Dean Lockhart would be wise to look at some of the underlying issues in the Scottish economy. A major challenge for us has been oil and gas—I would be surprised if the Conservatives were not aware of the pressures there. Many of the economic levers in that regard and other parts of our economic policy still rest with the UK Government, and the UK Government has to take some responsibility for Scotland’s economy. On oil and gas, this Government specifically asked for interventions to assist the sector with investment and support, but there was nothing in the chancellor’s statement to support the oil and gas sector in Scotland. I will certainly raise that issue tomorrow. There is good news in the forecasts for oil and gas revenues, but much more could have been done to support the sector.
On the positive steps around city deals, this Government has worked constructively with local authorities and the UK Government on city deals and will continue to do so.
We are recalibrating our economic policy, focusing on export opportunities and other areas, as the economy secretary and the First Minister have said, and we will do even more to support the economy, for example through the Scottish growth scheme, through which we want to support private sector entrepreneurs to grow. We are undertaking a range of actions to support Scotland’s economy.
I am sure that it will not be lost on members that the greatest threat to Scotland’s economy right now is Brexit and the UK Government’s mishandling of our membership of and access to the single market. The UK Government should take the issue far more seriously and become far more mature in its engagements with the European Union, so that we can remove some of the uncertainty and volatility that is impacting on the economy, as even the Conservative chancellor acknowledged.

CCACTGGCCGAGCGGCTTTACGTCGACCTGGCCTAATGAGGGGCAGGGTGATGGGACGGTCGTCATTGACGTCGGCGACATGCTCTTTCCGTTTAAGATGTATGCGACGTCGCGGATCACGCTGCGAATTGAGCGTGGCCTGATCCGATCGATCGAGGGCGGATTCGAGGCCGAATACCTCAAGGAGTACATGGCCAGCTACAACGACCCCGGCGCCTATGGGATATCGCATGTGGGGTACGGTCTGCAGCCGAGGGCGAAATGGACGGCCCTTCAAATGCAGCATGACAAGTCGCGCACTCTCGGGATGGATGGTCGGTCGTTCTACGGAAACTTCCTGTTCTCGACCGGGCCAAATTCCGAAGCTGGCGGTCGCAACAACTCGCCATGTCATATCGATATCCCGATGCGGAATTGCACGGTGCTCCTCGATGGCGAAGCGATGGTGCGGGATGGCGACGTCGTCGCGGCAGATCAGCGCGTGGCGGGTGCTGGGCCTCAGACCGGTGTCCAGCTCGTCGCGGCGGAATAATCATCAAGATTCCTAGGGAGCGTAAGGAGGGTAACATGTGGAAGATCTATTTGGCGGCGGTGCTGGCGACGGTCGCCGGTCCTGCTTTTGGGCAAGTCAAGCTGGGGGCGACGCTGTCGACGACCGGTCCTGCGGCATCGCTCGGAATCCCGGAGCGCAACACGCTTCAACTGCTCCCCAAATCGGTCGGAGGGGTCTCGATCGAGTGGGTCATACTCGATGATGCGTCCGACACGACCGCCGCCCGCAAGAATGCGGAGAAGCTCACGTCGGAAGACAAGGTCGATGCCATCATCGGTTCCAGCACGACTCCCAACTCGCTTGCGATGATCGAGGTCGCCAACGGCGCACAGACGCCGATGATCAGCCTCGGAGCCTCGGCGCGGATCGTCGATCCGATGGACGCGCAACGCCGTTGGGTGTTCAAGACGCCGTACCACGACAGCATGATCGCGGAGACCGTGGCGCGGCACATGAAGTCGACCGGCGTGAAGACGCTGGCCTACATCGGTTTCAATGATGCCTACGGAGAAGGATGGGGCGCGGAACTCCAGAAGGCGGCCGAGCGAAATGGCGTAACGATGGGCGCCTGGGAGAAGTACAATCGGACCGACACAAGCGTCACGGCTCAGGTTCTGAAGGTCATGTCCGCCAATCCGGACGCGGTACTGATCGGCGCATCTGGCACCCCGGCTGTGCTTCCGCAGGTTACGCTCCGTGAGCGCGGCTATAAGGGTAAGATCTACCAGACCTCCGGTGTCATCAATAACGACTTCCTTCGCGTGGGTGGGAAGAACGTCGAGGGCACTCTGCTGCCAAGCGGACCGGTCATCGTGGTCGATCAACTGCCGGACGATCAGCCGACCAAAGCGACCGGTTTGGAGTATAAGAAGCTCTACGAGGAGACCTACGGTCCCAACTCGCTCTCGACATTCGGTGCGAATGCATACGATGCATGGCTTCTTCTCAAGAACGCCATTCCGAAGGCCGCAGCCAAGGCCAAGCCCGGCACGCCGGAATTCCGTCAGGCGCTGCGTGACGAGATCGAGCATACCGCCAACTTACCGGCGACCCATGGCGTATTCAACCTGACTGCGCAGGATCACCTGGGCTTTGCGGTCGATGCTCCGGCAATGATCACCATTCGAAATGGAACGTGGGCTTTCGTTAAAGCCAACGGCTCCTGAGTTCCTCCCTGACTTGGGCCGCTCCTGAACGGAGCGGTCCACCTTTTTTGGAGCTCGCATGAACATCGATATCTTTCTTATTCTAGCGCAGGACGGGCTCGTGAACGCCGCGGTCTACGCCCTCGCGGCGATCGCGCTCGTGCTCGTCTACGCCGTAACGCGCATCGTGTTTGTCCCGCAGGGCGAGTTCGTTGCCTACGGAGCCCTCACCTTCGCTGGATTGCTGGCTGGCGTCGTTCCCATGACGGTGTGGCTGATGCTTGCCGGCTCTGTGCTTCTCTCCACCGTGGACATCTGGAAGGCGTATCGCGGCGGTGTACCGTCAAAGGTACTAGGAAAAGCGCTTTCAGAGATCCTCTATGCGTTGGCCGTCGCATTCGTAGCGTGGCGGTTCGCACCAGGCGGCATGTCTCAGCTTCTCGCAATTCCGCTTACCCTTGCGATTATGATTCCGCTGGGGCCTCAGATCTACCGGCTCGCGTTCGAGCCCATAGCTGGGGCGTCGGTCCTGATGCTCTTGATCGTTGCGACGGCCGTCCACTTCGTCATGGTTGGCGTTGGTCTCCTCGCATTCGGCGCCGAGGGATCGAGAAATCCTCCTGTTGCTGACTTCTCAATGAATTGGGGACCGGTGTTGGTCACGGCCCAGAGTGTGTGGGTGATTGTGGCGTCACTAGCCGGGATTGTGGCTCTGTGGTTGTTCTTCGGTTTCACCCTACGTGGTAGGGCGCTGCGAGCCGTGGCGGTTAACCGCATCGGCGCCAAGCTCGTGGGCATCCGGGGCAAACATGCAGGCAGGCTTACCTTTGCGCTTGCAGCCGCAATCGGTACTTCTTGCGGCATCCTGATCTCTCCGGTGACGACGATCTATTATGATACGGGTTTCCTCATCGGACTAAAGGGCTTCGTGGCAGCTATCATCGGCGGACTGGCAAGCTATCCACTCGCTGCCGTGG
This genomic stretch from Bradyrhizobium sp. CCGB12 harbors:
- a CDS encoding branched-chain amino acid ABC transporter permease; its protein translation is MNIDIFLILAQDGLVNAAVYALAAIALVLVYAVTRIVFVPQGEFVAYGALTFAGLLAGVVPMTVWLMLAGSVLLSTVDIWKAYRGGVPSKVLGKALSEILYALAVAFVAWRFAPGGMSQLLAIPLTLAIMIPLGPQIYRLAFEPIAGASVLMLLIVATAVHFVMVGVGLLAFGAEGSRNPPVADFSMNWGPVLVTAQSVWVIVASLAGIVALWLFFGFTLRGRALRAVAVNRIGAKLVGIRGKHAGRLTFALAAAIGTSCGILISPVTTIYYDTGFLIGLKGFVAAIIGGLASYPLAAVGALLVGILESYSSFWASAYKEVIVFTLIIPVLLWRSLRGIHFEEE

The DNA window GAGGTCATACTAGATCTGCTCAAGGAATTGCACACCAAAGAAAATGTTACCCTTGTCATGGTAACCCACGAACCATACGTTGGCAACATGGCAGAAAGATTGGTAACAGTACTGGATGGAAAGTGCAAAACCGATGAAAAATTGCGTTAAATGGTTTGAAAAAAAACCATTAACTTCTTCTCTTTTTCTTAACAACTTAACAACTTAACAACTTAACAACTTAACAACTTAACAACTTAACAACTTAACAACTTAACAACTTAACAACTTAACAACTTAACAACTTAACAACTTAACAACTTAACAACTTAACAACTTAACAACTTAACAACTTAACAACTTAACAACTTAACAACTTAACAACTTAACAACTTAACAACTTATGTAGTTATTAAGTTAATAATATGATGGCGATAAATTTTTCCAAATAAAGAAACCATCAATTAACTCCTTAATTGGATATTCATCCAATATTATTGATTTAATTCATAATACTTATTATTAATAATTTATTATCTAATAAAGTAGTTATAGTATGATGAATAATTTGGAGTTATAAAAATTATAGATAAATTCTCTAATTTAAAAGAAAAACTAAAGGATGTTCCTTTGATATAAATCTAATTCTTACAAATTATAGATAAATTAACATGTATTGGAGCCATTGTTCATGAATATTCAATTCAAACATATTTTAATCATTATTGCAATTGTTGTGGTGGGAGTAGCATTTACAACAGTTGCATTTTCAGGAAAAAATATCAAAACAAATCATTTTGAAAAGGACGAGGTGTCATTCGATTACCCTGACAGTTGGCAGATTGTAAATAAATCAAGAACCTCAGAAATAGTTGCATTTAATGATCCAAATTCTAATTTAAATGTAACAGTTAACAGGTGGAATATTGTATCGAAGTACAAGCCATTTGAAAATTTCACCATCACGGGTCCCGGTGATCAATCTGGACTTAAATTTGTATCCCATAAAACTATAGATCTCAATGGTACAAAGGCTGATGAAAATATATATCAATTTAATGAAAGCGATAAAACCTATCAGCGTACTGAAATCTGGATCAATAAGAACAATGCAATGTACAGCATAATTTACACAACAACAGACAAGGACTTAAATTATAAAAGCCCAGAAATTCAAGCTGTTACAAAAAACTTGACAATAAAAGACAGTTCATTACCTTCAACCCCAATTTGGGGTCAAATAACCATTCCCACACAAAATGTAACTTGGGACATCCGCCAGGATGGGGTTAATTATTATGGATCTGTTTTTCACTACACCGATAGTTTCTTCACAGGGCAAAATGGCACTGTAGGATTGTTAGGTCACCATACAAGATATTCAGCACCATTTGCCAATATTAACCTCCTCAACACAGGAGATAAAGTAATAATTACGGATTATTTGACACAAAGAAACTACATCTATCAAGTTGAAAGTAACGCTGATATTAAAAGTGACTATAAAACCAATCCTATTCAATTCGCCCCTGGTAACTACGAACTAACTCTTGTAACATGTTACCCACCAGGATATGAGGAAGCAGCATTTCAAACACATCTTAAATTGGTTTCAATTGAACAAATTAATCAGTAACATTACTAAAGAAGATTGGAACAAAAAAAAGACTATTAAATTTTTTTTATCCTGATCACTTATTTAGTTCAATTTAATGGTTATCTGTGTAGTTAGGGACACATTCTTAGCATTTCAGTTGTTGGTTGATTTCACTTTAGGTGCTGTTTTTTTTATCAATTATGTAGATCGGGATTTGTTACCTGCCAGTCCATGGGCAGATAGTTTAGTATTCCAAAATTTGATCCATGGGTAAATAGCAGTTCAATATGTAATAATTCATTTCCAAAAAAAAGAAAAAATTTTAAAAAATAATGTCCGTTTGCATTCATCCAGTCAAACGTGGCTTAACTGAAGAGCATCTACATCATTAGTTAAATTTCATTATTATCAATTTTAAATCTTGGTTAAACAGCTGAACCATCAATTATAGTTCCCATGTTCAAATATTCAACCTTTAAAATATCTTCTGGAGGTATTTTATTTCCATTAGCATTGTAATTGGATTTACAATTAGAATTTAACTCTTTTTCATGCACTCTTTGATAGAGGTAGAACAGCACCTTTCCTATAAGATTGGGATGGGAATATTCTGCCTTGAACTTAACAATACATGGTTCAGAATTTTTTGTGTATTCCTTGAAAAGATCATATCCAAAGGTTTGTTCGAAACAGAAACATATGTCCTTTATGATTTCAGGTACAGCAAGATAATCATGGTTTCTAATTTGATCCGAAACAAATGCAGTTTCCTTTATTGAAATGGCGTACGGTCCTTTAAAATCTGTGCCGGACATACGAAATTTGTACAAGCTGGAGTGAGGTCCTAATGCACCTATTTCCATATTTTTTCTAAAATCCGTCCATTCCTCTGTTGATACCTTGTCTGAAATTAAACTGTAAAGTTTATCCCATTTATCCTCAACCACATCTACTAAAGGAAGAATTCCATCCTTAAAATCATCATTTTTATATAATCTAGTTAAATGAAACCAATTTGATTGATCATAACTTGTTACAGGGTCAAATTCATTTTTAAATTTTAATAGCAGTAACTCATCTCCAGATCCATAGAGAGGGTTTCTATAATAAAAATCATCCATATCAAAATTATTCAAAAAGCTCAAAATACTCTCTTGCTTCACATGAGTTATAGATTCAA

Does the cabinet secretary agree that the autumn statement illustrated the gulf between the political rhetoric and the reality from the Conservative Party? Just last month, Theresa May promised to confront social injustice and said that the Conservatives were
“the party of the workers, the party of public servants, the party of the NHS.”
That was not evident in the statement. There was no mention of the NHS, and we learned a great deal more about how badly hit the most vulnerable in our society and many working families will be as a result of wage freezes, welfare cuts and rising inflation.
That is a fair analysis of the issue. During the EU referendum campaign, people were told that there would be an extra £350 million a week for the NHS, but, as Maree Todd said, the chancellor did not announce a penny in new resources for the NHS—that is another aspect of the sham around the EU vote. This Government will continue to protect the NHS and support low-income households, through the range of measures that we are taking. The Tory chancellor has failed to reset economic policy and end austerity in the way that many of his colleagues suggested that he would do.
The finance secretary welcomed the capital investment that was announced in the autumn statement and said that he will use every penny that is available to support our economy. Given the link between economic growth and our future revenues, it is imperative that every penny of capital spend is invested wisely. What areas of capital spend will he prioritise for new projects to boost economic growth? In the interests of transparency, will he commit to providing the Parliament with information, when he publishes his budget, on what the Scottish Government thinks the economic impact of each project will be, particularly in relation to job creation?